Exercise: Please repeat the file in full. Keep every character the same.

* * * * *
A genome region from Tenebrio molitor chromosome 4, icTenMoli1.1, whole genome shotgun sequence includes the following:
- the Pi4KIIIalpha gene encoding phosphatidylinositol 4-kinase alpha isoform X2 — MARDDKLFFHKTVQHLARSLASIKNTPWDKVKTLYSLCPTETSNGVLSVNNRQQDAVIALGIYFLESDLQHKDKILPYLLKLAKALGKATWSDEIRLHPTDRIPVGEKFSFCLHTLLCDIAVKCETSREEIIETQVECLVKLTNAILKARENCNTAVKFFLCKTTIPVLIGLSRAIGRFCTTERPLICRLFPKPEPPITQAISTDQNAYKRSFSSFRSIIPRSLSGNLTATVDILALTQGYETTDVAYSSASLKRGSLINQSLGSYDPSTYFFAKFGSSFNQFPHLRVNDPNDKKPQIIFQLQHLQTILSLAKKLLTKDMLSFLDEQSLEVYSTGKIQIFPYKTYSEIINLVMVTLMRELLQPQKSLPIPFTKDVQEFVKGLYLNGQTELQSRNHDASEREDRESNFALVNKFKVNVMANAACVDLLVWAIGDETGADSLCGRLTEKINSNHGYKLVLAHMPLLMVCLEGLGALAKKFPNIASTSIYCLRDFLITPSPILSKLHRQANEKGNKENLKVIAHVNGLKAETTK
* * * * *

A genome region from Tenebrio molitor chromosome 4, icTenMoli1.1, whole genome shotgun sequence includes the following:
- the Pi4KIIIalpha gene encoding phosphatidylinositol 4-kinase alpha isoform X2 — MARDDKLFFHKTVQHLARSLASIKNTPWDKVKTLYSLCPTETSNGVLSVNNRQQDAVIALGIYFLESDLQHKDKILPYLLKLAKALGKATWSDEIRLHPTDRIPVGEKFSFCLHTLLCDIAVKCETSREEIIETQVECLVKLTNAILKARENCNTAVKFFLCKTTIPVLIGLSRAIGRFCTTERPLICRLFPKPEPPITQAISTDQNAYKRSFSSFRSIIPRSLSGNLTATVDILALTQGYETTDVAYSSASLKRGSLINQSLGSYDPSTYFFAKFGSSFNQFPHLRVNDPNDKKPQIIFQLQHLQTILSLAKKLLTKDMLSFLDEQSLEVYSTGKIQIFPYKTYSEIINLVMVTLMRELLQPQKSLPIPFTKDVQEFVKGLYLNGQTELQSRNHDASEREDRESNFALVNKFKVNVMANAACVDLLVWAIGDETGADSLCGRLTEKINSNHGYKLVLAHMPLLMVCLEGLGALAKKFPNIASTSIYCLRDFLITPSPILSKLHRQANEKGNKENLKVIAHVNGLKAETTK